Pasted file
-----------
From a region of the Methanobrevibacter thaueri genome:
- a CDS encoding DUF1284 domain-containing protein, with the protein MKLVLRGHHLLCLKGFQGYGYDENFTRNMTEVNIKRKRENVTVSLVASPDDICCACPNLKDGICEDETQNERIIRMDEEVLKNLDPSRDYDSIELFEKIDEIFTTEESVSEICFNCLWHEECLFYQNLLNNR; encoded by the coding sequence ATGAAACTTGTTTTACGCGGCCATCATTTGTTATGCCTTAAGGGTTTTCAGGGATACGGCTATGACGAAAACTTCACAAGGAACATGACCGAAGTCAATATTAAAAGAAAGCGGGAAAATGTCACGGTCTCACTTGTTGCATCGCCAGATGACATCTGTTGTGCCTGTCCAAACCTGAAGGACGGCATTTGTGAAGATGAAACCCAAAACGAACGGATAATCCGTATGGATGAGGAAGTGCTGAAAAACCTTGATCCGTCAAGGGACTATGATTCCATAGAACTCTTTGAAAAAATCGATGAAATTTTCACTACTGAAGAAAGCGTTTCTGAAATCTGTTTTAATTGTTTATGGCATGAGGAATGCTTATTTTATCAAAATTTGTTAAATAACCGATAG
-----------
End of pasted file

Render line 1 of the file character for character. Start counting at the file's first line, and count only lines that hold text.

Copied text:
From a region of the Methanobrevibacter thaueri genome: